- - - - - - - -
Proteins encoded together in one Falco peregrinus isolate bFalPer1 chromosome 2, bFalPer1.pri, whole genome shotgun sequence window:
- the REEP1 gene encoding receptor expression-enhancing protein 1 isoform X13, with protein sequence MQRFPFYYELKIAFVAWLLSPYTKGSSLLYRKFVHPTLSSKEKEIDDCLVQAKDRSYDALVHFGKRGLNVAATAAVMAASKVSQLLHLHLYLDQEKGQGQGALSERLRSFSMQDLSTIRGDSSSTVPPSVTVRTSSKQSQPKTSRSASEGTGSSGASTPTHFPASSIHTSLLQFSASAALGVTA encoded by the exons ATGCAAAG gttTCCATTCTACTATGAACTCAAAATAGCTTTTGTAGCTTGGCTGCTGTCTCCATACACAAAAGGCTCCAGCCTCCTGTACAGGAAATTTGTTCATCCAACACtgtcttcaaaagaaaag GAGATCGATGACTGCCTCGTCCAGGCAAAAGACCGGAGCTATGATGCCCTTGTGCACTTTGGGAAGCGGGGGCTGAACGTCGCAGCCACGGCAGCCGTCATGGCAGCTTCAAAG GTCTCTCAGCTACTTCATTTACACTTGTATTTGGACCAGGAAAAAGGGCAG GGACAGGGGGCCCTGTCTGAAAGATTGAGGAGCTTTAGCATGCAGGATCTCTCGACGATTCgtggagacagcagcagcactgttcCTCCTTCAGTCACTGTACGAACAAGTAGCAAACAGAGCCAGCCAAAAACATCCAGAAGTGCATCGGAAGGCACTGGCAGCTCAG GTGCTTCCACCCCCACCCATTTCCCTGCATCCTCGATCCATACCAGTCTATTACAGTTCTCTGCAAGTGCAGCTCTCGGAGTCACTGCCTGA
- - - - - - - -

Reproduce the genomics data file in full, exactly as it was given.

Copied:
Proteins encoded together in one Falco peregrinus isolate bFalPer1 chromosome 2, bFalPer1.pri, whole genome shotgun sequence window:
- the REEP1 gene encoding receptor expression-enhancing protein 1 isoform X13, with protein sequence MQRFPFYYELKIAFVAWLLSPYTKGSSLLYRKFVHPTLSSKEKEIDDCLVQAKDRSYDALVHFGKRGLNVAATAAVMAASKVSQLLHLHLYLDQEKGQGQGALSERLRSFSMQDLSTIRGDSSSTVPPSVTVRTSSKQSQPKTSRSASEGTGSSGASTPTHFPASSIHTSLLQFSASAALGVTA encoded by the exons ATGCAAAG gttTCCATTCTACTATGAACTCAAAATAGCTTTTGTAGCTTGGCTGCTGTCTCCATACACAAAAGGCTCCAGCCTCCTGTACAGGAAATTTGTTCATCCAACACtgtcttcaaaagaaaag GAGATCGATGACTGCCTCGTCCAGGCAAAAGACCGGAGCTATGATGCCCTTGTGCACTTTGGGAAGCGGGGGCTGAACGTCGCAGCCACGGCAGCCGTCATGGCAGCTTCAAAG GTCTCTCAGCTACTTCATTTACACTTGTATTTGGACCAGGAAAAAGGGCAG GGACAGGGGGCCCTGTCTGAAAGATTGAGGAGCTTTAGCATGCAGGATCTCTCGACGATTCgtggagacagcagcagcactgttcCTCCTTCAGTCACTGTACGAACAAGTAGCAAACAGAGCCAGCCAAAAACATCCAGAAGTGCATCGGAAGGCACTGGCAGCTCAG GTGCTTCCACCCCCACCCATTTCCCTGCATCCTCGATCCATACCAGTCTATTACAGTTCTCTGCAAGTGCAGCTCTCGGAGTCACTGCCTGA